With very little evidence to guide practice, pharmaceutical companies stepped into the arena and aggressively promoted products like OxyContin. In fact, the company that marketed OxyContin went too far, and was eventually punished with a $630 million fine in the United States for illegally marketing the drug.

What Ontario is Doing Now

Through its new narcotics strategy and the Narcotics Safety and Awareness Act, the Ontario government is focused on more closely monitoring the prescribing and dispensing of opioids and other monitored drugs. The Act provides the government with the ability to collect data on prescribing and dispensing practices. The narcotics strategy also proposes to produce a database to monitor opioid prescriptions, provide better education to doctors, pharmacists and the public, and facilitate better access to addiction treatment. The database will allow for the central monitoring of prescribing behaviors and patterns, and can support the identification of individuals or groups for education or programs around opioid prescribing.  However, the details of exactly when this database will be up and running are not clear.

What Others are Saying and Doing

Some critics wonder whether Ontario’s new strategy will curtail access to pain medications and start us on a road back to the 1940s, when doctors wouldn’t prescribe opioids even to patients with terminal cancer.

Some pain specialists believe that pain is already an underserviced domain in medicine, and that doctors are being scared away from prescribing opioids, therefore depriving patients of important pain relieving medications.

Others wonder whether the government is doing enough.

In Canada, Manitoba has moved most aggressively on this issue. In March of last year, the government introduced a policy requiring doctors to obtain permission before they can prescribe certain opioids. In Saskatchewan, the College of Physicians and Surgeons monitors drug prescriptions using provincial data and investigates unusual prescribing by physicians, advising physicians directly on inappropriate use of prescription opioids. In the United States, the state of Washington is mulling over the idea of forcing doctors to register and undertake additional education if they want to prescribe opioids on a long-term basis to patients who don’t have cancer.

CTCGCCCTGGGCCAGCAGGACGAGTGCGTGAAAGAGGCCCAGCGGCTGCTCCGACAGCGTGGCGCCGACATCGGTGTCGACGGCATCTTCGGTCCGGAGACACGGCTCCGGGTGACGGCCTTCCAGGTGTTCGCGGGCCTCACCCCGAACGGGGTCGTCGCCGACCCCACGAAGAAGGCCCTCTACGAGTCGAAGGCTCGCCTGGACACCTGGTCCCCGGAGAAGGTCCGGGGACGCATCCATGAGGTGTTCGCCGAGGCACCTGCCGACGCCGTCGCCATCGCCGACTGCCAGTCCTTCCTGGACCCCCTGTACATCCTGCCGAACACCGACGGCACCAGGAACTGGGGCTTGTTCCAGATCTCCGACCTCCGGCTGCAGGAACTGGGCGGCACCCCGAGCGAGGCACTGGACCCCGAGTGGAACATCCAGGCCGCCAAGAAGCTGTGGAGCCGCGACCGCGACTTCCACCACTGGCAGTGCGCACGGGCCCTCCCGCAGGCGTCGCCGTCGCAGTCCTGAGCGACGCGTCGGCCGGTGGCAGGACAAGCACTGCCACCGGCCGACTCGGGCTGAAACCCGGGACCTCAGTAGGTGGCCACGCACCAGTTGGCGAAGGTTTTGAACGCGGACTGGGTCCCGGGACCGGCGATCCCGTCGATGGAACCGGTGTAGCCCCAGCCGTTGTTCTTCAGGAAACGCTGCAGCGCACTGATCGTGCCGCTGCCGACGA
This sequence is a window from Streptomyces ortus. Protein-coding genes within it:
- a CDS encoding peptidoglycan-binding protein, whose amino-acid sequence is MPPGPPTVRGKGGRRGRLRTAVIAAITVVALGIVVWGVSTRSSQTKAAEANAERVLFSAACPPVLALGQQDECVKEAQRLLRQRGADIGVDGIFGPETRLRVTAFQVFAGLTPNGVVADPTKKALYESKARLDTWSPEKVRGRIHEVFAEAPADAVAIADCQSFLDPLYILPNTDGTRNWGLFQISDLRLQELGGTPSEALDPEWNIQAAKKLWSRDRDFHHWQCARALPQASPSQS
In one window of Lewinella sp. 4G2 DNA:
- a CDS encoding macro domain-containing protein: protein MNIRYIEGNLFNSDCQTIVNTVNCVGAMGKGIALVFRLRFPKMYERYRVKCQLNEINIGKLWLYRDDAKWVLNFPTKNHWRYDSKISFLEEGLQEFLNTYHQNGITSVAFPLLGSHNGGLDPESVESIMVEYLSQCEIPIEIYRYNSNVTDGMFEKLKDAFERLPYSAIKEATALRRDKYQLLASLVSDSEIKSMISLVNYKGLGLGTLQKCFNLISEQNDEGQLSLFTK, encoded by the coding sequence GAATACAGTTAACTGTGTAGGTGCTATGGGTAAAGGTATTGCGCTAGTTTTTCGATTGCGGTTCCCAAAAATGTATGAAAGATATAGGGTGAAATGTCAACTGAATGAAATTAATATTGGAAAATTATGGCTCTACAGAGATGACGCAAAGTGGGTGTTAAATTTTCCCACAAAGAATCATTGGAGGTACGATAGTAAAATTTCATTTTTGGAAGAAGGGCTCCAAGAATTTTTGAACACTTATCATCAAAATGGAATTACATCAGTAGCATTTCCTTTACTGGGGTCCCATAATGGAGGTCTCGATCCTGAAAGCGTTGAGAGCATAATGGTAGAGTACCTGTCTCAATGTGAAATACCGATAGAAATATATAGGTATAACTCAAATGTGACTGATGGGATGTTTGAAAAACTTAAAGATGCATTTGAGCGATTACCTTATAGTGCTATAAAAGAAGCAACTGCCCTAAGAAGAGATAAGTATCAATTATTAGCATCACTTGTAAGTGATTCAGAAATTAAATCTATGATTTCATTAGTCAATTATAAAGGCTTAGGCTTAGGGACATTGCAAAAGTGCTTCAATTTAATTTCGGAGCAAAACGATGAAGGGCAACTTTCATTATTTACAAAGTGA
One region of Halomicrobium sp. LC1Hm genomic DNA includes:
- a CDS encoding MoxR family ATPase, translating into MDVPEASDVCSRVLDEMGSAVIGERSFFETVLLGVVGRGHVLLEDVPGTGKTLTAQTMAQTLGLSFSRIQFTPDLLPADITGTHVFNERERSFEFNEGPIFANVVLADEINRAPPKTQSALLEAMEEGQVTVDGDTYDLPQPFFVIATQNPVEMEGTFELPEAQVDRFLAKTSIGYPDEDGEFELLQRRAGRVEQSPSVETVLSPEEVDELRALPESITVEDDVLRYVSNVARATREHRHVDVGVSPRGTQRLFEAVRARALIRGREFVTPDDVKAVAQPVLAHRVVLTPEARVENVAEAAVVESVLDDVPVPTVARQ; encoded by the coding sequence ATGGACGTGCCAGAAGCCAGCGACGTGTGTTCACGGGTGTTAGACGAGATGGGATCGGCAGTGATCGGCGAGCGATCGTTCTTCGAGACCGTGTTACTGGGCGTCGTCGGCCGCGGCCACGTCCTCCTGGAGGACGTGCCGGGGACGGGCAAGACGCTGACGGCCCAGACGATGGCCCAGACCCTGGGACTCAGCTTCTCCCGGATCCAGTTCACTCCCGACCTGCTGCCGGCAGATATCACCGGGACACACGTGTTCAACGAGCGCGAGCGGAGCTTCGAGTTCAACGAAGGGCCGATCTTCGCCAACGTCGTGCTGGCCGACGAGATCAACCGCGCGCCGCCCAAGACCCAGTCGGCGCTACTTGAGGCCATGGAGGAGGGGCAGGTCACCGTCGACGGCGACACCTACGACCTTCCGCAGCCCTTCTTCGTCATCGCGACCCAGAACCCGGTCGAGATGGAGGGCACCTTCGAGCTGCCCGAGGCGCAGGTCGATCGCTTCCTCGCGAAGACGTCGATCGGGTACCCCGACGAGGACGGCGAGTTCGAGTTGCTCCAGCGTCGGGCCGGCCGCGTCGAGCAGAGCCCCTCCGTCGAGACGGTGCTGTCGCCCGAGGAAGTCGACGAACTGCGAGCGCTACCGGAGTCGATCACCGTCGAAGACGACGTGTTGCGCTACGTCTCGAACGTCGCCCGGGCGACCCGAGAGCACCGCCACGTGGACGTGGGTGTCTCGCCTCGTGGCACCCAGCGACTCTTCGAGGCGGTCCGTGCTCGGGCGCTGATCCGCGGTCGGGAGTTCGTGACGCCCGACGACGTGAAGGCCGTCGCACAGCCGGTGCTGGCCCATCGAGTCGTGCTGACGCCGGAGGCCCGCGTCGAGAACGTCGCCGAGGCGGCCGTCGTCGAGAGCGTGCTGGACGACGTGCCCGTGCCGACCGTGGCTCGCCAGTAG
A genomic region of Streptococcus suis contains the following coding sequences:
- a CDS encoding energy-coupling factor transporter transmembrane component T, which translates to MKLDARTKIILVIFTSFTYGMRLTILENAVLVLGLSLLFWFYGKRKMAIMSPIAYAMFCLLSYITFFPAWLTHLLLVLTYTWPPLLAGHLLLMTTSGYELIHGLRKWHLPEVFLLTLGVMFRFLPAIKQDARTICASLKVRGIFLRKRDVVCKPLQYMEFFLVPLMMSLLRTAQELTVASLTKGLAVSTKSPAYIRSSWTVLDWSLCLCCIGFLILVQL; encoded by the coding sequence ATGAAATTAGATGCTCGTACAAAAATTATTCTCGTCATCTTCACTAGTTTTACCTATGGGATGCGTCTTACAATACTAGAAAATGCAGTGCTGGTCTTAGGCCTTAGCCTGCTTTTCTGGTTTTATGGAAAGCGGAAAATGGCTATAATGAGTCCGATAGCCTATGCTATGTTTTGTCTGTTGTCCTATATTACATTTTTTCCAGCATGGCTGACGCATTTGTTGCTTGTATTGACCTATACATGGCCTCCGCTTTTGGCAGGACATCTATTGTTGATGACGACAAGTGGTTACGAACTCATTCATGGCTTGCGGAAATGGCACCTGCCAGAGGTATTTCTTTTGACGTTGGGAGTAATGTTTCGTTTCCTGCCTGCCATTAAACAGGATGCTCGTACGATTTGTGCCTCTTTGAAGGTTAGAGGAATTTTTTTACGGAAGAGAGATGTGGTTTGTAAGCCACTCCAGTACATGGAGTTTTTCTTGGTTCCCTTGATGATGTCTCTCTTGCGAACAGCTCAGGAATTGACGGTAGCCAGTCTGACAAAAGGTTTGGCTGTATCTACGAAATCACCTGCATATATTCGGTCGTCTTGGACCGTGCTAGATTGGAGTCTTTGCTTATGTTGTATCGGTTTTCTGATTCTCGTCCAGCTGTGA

Some people, like the group behind, have even suggested that specific opioids be removed from the market. Although this would be a drastic step, advocates of this approach argue that complete removal may be the only way to redress the harms caused by inappropriate marketing.

Ada Guidice Thompson, whose son Michael died in 2004 from an opioid overdose, stresses that the stigma attached to drug addiction is extended to those with opioid addiction, influencing public perceptions and policies. “They don’t become addicted overnight, it’s a gradual process. Many of these individuals are patients under the care of a physician who receive a legitimate prescription, for a narcotic, for pain.”

To watch a CBC news feature on prescription opioid use in Ontario, click here.

Do you think Ontario's narcotic strategy is on the right track?